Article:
The total value, or equity value, is then the sum of the present value of the future cash flows, which in this case is US\$71b. In the final step we divide the equity value by the number of shares outstanding. Compared to the current share price of US\$235, the company appears about fair value at a 4.7% discount to where the stock price trades currently. The assumptions in any calculation have a big impact on the valuation, so it is better to view this as a rough estimate, not precise down to the last cent.

### The assumptions

Now the most important inputs to a discounted cash flow are the discount rate, and of course, the actual cash flows. Part of investing is coming up with your own evaluation of a company's future performance, so try the calculation yourself and check your own assumptions. The DCF also does not consider the possible cyclicality of an industry, or a company's future capital requirements, so it does not give a full picture of a company's potential performance. Given that we are looking at Ecolab as potential shareholders, the cost of equity is used as the discount rate, rather than the cost of capital (or weighted average cost of capital, WACC) which accounts for debt. In this calculation we've used 6.3%, which is based on a levered beta of 1.002. Beta is a measure of a stock's volatility, compared to the market as a whole. We get our beta from the industry average beta of globally comparable companies, with an imposed limit between 0.8 and 2.0, which is a reasonable range for a stable business.

### Moving On:

Although the valuation of a company is important, it ideally won't be the sole piece of analysis you scrutinize for a company. DCF models are not the be-all and end-all of investment valuation. Instead the best use for a DCF model is to test certain assumptions and theories to see if they would lead to the company being undervalued or overvalued. For example, changes in the company's cost of equity or the risk free rate can significantly impact the valuation. For Ecolab, we've compiled three important elements you should look at:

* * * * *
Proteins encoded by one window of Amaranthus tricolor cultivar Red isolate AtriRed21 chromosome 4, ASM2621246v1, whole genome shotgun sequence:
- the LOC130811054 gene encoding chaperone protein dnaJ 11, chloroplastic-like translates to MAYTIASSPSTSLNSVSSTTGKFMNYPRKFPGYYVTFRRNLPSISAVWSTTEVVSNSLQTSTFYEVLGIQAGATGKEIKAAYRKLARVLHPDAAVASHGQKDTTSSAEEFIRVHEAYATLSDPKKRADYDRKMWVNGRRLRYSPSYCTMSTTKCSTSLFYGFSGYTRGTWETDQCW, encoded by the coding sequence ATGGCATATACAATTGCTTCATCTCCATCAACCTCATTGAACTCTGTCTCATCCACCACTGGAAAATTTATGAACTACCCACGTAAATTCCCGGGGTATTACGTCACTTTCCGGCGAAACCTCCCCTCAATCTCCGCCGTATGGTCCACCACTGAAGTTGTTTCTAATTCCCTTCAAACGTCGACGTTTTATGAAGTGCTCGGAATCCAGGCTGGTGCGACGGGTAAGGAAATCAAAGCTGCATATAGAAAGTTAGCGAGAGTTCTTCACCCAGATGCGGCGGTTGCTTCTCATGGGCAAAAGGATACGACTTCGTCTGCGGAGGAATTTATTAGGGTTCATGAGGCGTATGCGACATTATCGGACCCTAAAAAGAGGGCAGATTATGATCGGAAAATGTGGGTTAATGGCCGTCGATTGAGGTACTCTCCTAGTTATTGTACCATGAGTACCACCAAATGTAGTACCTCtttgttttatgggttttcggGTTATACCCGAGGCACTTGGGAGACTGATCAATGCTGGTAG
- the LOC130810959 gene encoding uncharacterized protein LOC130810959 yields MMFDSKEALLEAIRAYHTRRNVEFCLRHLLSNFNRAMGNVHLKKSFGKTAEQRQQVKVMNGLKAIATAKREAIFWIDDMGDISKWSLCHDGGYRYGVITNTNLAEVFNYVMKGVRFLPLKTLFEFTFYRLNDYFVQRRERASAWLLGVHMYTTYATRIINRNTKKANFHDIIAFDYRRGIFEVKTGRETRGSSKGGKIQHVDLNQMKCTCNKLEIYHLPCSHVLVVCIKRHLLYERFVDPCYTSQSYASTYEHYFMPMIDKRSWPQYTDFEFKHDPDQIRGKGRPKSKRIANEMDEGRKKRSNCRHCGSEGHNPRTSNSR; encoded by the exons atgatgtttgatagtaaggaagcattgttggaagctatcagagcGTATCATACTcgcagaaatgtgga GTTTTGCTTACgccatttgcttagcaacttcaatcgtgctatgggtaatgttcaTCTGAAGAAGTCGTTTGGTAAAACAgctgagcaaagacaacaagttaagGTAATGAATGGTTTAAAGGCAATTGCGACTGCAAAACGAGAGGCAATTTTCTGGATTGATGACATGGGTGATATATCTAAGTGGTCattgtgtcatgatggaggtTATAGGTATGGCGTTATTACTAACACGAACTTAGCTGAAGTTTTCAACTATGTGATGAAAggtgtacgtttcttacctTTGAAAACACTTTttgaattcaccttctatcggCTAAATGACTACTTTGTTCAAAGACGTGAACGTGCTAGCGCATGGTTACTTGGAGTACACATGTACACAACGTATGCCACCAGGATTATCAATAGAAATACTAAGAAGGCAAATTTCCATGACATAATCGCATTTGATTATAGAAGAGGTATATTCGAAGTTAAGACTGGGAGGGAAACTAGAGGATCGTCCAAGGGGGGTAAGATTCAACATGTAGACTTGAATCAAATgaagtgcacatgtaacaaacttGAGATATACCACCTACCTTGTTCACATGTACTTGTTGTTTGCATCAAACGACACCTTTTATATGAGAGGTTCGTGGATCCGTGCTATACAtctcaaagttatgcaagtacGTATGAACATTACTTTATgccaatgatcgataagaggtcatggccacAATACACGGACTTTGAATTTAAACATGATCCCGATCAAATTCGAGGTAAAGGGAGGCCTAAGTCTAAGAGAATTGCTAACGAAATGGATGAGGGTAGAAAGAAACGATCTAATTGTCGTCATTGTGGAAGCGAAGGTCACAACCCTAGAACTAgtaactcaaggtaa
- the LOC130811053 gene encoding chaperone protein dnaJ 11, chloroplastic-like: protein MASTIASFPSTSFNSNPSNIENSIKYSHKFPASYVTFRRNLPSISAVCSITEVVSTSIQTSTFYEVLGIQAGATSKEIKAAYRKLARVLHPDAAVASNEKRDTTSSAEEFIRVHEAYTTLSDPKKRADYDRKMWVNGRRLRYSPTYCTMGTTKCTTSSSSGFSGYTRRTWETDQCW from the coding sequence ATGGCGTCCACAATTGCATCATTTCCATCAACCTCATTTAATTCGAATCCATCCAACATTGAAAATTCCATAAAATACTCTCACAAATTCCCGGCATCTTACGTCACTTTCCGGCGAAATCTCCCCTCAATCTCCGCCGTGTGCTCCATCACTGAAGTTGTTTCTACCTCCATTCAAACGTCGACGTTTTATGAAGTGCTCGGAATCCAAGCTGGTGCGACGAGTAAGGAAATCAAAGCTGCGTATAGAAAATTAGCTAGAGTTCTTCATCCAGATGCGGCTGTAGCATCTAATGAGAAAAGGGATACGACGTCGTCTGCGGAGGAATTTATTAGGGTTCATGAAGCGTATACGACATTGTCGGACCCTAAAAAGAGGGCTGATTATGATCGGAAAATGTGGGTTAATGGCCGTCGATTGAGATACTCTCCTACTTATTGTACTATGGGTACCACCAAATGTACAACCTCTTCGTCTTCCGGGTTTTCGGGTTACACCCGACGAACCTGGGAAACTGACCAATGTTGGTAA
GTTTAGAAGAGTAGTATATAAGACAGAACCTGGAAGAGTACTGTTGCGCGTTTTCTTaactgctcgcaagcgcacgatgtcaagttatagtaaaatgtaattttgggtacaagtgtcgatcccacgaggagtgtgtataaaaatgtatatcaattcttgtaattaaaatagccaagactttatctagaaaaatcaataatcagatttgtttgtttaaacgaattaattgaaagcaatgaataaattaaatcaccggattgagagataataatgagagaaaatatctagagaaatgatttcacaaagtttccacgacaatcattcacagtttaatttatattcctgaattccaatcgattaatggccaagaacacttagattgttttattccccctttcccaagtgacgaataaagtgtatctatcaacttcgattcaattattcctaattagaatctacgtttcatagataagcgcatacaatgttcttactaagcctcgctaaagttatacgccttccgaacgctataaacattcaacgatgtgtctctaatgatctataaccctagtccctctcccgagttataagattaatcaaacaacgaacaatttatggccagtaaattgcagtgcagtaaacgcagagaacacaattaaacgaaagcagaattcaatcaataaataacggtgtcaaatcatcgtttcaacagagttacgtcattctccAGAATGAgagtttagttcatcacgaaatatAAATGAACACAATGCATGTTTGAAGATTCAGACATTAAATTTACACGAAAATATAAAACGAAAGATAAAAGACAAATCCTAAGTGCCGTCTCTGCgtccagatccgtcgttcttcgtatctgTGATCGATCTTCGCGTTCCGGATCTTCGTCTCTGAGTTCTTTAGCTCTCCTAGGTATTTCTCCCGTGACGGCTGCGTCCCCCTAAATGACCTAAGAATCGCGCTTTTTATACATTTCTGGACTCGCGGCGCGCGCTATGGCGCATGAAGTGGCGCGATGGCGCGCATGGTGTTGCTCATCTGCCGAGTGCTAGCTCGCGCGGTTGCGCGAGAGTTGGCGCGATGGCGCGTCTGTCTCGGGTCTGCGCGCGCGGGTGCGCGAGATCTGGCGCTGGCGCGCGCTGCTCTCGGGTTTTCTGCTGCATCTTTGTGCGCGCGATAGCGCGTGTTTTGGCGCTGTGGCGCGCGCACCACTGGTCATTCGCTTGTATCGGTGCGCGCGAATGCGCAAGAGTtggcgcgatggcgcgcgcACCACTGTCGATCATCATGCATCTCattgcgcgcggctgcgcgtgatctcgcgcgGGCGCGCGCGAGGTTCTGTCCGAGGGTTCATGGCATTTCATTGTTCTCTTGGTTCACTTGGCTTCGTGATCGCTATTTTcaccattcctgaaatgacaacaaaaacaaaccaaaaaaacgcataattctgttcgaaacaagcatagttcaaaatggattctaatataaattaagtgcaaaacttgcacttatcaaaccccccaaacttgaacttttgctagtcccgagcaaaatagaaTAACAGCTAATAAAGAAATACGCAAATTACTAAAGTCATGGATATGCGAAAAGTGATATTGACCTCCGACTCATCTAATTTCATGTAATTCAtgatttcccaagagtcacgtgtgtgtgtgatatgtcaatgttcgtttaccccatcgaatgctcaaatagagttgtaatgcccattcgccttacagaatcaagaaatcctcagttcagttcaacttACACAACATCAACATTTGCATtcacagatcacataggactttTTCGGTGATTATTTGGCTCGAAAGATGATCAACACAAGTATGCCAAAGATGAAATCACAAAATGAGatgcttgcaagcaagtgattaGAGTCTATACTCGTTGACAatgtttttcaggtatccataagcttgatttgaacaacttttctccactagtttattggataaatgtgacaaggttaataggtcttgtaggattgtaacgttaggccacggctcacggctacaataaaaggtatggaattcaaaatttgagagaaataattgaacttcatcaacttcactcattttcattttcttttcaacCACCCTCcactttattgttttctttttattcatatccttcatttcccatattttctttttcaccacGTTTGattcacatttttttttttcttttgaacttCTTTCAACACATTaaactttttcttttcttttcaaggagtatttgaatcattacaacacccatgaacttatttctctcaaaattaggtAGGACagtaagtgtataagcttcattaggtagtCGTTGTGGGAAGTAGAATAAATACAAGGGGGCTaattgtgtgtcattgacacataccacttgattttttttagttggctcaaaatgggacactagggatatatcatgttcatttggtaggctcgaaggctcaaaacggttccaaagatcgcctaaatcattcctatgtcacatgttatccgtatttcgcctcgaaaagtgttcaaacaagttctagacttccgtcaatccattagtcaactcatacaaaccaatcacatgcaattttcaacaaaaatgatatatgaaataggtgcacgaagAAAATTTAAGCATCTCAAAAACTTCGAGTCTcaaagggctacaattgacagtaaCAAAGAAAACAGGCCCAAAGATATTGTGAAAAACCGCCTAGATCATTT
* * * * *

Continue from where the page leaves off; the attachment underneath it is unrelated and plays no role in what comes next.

1. Risks: To that end, you should be aware of the 2 warning signs we've spotted with Ecolab .
2. Management:Have insiders been ramping up their shares to take advantage of the market's sentiment for ECL's future outlook? Check out our management and board analysis with insights on CEO compensation and governance factors.
3. Other High Quality Alternatives: Do you like a good all-rounder? Explore our interactive list of high quality stocks to get an idea of what else is out there you may be missing!

PS. Simply Wall St updates its DCF calculation for every American stock every day, so if you want to find the intrinsic value of any other stock just search here.

### Discounted cash flow calculation for every stock

Simply Wall St does a detailed discounted cash flow calculation every 6 hours for every stock on the market, so if you want to find the intrinsic value of any company just search here. It’s FREE.

### Make Confident Investment Decisions

Simply Wall St's Editorial Team provides unbiased, factual reporting on global stocks using in-depth fundamental analysis.
Find out more about our editorial guidelines and team.